Stricter coronavirus restrictions imposed on some areas of northern England may be lifted this week, it has been claimed.
A fresh clampdown affecting about 4.5million people in Greater Manchester, East Lancashire and West Yorkshire was introduced two weeks ago as officials responded to localised Covid-19 spikes.
But Andy Burnham, mayor of Greater Manchester, now believes that rules limiting people from mixing with other households in homes or gardens will be relaxed.
He told the Mirror : “Hopefully, we will begin to see some people getting released.
“If things stay as they are I think it is likely that we would see a change.”
Mr Burnham said restrictions would stay in place – and could even be tightened – in the worst-hit areas, but they could be eased in areas where the infection rate has dropped.
Infection rates for Greater Manchester, published on Saturday, showed Oldham had 108.4 cases per 100,000 people, Rochdale 46.3, Manchester 42.3, Salford 32.8 and Tameside 31.8.
The UK-wide average case rate is 17.3 per 100,000.
Speaking to the Mirror, Mr Burnham said: “Our cases are flattening – with one exception, Oldham – and we are starting to turn the tide in most of our boroughs. The hope is, maybe we will have a better time ahead of us.”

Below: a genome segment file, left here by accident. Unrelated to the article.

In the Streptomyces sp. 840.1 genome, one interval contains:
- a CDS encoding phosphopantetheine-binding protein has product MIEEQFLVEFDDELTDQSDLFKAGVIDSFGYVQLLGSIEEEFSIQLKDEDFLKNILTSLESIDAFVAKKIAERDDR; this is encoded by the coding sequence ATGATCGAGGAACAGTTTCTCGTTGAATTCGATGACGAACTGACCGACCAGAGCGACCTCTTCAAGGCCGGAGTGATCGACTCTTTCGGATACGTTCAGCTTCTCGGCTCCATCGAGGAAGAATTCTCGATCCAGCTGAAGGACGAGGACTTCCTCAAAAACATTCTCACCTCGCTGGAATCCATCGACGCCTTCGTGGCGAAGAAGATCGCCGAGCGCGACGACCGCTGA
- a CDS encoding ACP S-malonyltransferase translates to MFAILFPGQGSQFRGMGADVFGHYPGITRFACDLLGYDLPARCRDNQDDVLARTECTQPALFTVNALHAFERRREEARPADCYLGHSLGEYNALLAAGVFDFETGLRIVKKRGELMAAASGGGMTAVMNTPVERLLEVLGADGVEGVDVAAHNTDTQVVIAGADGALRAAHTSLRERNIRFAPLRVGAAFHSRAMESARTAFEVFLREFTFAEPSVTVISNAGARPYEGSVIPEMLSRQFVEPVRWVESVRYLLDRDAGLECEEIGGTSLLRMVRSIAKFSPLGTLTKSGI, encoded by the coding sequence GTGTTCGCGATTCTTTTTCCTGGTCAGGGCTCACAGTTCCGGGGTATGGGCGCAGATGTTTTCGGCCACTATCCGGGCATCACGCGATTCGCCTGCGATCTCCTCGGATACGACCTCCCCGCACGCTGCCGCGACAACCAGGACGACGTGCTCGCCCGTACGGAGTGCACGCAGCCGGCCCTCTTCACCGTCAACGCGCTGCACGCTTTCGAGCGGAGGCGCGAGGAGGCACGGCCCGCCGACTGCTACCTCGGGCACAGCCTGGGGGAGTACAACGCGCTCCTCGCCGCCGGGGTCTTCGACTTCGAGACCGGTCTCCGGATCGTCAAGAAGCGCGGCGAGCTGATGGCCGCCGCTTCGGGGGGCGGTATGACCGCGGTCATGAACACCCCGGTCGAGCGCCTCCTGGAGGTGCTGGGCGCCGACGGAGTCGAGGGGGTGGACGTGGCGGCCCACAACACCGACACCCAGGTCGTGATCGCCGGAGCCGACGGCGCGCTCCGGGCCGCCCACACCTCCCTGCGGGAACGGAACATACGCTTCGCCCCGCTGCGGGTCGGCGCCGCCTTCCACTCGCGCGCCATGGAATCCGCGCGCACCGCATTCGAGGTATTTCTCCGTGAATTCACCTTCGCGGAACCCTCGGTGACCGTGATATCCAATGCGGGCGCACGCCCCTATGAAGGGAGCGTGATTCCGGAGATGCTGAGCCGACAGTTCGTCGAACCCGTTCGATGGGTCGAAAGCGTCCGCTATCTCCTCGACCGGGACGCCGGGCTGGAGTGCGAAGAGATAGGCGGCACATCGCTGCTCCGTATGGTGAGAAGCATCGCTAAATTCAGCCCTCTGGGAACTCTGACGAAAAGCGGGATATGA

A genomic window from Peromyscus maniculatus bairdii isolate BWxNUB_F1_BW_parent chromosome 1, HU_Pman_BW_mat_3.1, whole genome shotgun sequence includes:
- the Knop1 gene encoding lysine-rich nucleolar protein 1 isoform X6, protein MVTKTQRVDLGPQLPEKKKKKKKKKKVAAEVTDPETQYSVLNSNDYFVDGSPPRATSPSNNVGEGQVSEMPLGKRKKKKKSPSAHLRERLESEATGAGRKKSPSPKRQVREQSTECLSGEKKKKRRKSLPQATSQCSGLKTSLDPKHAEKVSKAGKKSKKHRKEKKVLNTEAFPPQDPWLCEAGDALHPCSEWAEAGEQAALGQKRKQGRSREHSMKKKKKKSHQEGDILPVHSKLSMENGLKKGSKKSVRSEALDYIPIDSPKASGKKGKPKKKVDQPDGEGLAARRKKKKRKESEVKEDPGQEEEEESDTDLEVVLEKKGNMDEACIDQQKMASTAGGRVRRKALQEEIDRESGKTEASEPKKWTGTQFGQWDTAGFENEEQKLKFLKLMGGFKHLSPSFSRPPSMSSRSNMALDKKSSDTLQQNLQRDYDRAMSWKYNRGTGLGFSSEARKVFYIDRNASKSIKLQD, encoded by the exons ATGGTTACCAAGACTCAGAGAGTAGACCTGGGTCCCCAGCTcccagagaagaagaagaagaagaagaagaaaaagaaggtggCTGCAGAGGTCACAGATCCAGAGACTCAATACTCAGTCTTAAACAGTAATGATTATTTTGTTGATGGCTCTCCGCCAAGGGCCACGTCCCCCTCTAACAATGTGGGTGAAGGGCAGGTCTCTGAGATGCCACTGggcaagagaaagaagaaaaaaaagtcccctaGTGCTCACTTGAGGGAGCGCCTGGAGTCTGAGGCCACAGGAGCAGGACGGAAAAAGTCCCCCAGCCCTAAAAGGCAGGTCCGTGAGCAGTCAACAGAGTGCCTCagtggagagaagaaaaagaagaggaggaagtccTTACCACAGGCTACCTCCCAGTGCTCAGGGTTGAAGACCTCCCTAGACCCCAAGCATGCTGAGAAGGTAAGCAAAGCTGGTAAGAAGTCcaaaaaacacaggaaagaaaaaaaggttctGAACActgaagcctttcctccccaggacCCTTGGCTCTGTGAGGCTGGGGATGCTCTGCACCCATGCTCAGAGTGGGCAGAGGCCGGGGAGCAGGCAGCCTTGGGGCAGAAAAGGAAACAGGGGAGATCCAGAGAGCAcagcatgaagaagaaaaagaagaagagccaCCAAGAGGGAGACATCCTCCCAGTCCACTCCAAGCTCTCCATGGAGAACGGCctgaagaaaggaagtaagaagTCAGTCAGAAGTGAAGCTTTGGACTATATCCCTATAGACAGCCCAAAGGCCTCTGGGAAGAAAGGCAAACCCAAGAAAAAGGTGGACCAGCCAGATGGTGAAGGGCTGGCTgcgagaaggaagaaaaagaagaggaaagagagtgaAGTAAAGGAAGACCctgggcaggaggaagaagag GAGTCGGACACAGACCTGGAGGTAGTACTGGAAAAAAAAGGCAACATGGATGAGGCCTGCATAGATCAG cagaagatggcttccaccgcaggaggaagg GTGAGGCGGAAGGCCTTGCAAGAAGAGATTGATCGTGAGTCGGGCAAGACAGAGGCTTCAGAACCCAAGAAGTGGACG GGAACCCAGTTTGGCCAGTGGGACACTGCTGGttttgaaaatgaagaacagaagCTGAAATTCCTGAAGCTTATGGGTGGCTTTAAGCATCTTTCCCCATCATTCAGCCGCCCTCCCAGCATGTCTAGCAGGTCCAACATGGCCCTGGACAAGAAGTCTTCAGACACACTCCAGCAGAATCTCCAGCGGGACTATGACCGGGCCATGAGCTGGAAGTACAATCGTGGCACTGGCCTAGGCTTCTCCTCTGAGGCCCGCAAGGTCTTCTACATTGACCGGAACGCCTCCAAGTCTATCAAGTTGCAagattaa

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The affected areas have also denied the latest lockdown relaxations that were announced last week for the rest of England, including having up to 30 guests at wedding receptions, the restart of close-contact services such as eyebrow waxing, and the reopening of bowling alleys, ice rinks and casinos.
Asked if the change could come this week, the Manchester mayor said: “Possibly. The numbers can change quite dramatically in four, five days.”
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But Mr Burnham admitted that other parts of the region might be stuck with restrictions for much longer.
He warned: “It’s a really tough time for everybody. It’s probably not going to get any easier any time soon. We have had high numbers of cases. It’s not just isolated hotspots.”
He feared a full lockdown could be reimposed on areas whether the infection rate is highest, adding: “I think that would be profoundly damaging."
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